We should be optimistic and focus on what we control. And if you hang on in there long enough, you should eventually get rewarded for the hard work that you put in upfront.
Upside Down (Jack Johnson)
Blogging is a bit like Show and Tell. Its about sharing what you’ve learned with the rest of the class.
Whilst in primary school the audience still have open minds, that’s not always so true as life goes on and people get older and set in their ways. So if you write a financial independence blog, get ready for people telling you its impossible / unrealistic etc.
With this song, Jack Johnson provides encouragement to others who have recently quit and are enjoying the post work “decompression” phase and learning new stuff. As Jack puts it:
Who’s to say
I found the things they say just can’t be found…
And with each new day
I can feel a change in everything…
And as my mind begins to spread it’s wings
There’s no stopping curiosity
Good for you, Jack! Keep sharing and don’t let the cynics get you down.
Lucky Man (The Verve)
In this classic from 2009, The Verve reflect on the role that luck plays in life and the effect of freedom on your happiness after financial independence:
Happiness, more or less
It’s just a change in me
Something in my liberty…
Well, I’m a lucky man
With FIRE in my hands
The Verve were talented. They probably also benefited from some good luck. They made it in a notoriously difficult business, having originated from a village near Wigan in the north of England which was not previously known for creating a lot of millionaires.
But having broken through to rockstar status, they fell out with each other and split up. Which I’m not sure was totally down to bad luck. I can’t help thinking this could be avoided if people in bands took less drugs and learned to control their egos better.
The Life of Riley (Lightning Seeds)
In The Life of Riley The Lightning Seeds carry on the study of luck and randomness where The Verve left off.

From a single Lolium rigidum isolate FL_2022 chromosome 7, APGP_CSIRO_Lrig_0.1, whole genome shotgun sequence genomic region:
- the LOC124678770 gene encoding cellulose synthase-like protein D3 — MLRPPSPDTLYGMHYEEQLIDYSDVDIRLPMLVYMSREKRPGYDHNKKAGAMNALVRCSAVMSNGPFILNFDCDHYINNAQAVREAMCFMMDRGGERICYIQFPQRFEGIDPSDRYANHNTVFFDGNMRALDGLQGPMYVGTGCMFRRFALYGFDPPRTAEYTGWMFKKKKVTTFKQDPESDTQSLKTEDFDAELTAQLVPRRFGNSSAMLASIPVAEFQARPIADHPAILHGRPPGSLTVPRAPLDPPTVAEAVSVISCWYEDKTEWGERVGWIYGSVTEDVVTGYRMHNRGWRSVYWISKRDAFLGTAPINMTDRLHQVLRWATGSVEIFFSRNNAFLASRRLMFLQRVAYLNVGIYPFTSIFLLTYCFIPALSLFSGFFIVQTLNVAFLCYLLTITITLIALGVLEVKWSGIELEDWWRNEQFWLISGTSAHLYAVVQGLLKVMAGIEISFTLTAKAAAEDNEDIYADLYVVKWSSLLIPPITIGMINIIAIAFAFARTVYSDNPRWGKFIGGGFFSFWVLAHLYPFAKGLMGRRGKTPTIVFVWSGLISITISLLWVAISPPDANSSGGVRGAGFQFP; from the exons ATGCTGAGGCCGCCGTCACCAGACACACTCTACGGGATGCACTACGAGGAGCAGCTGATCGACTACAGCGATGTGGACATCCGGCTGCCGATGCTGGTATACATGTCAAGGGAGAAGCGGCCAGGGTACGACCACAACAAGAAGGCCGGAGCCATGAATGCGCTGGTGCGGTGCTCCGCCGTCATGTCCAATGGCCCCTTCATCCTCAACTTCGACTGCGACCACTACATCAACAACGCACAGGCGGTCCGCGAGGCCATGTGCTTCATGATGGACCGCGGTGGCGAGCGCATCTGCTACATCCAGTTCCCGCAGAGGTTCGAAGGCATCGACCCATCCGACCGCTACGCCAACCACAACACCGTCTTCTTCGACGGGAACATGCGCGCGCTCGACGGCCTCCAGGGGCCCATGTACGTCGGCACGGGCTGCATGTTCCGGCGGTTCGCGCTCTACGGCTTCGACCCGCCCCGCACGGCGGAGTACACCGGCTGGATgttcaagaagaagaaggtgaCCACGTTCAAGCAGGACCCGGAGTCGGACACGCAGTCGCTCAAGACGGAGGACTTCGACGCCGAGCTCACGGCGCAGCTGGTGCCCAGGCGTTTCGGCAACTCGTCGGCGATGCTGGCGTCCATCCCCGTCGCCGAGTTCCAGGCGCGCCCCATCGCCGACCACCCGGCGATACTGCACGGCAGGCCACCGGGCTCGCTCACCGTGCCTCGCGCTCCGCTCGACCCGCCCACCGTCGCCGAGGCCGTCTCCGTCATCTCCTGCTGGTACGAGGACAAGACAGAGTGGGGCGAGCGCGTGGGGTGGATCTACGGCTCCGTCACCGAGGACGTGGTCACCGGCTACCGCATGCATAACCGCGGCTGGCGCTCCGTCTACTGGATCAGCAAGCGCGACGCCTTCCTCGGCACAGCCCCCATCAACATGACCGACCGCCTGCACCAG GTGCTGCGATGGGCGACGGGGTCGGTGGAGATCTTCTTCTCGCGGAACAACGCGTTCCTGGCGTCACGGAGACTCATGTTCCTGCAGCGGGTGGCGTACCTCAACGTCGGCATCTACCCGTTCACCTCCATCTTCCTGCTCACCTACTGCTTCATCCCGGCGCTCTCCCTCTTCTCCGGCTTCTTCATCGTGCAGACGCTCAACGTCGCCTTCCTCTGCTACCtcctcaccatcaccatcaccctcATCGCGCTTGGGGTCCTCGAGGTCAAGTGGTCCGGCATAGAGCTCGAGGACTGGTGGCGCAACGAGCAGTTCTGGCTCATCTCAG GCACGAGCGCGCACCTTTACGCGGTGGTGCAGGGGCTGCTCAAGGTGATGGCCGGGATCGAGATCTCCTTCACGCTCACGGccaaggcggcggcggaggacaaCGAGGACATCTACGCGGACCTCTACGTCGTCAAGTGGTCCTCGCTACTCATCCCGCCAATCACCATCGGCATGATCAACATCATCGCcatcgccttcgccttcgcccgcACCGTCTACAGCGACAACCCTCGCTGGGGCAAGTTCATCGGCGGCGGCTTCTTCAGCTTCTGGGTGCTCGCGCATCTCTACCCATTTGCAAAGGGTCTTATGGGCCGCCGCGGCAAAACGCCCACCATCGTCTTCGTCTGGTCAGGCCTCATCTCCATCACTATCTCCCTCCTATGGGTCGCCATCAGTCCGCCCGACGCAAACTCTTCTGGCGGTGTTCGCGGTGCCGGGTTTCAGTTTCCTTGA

The video is worth a watch if only for the comedy value of the football clips. Life is more like football (soccer) than rugby. In rugby, the stronger side almost always wins. In Football luck plays a much bigger role. This either make it more frustrating or more exciting, depending on your point of view).
If you think that life is always fair, you may not have been paying attention. But The Lightning Seeds remind us not to get downhearted by luck nor to spend our entire life in the office…and that we need to find the time for…wait for it…the life of Riley.
Did you see what I did there?
Another day in paradise (Phil Collins)
Whenever I am suffering from first world problems, I slap myself in the face (metaphorically speaking) and remind myself not to be a whiney little
bitch toddler. After all, everything is marvellous these days and the least I can do is show a bit of gratitude.
Gratitude crowds out fear, anxiety and negativity. So I try to cultivate it each day.
Gratitude triggers are things you see or hear that immediately give you perspective and make you thankful for what you have. For me, this song is an instant reminder of how lucky we are. My other gratitude triggers include: this article, watching The Walking Dead, walking around a military cemetery, visiting the D Day beaches in Normandy or seeing guide dogs for the blind.
The best things in life are free (Janet Jackson and Luther Vandross)
But it’s true. For me, there is nothing more calming than walking in woodland, nothing more rewarding than cooking for my children. And sometimes they even eat what I’ve made. How about waking up without an alarm clock? Or achieving goals you have wanted to achieve for many years?
I’d also nominate: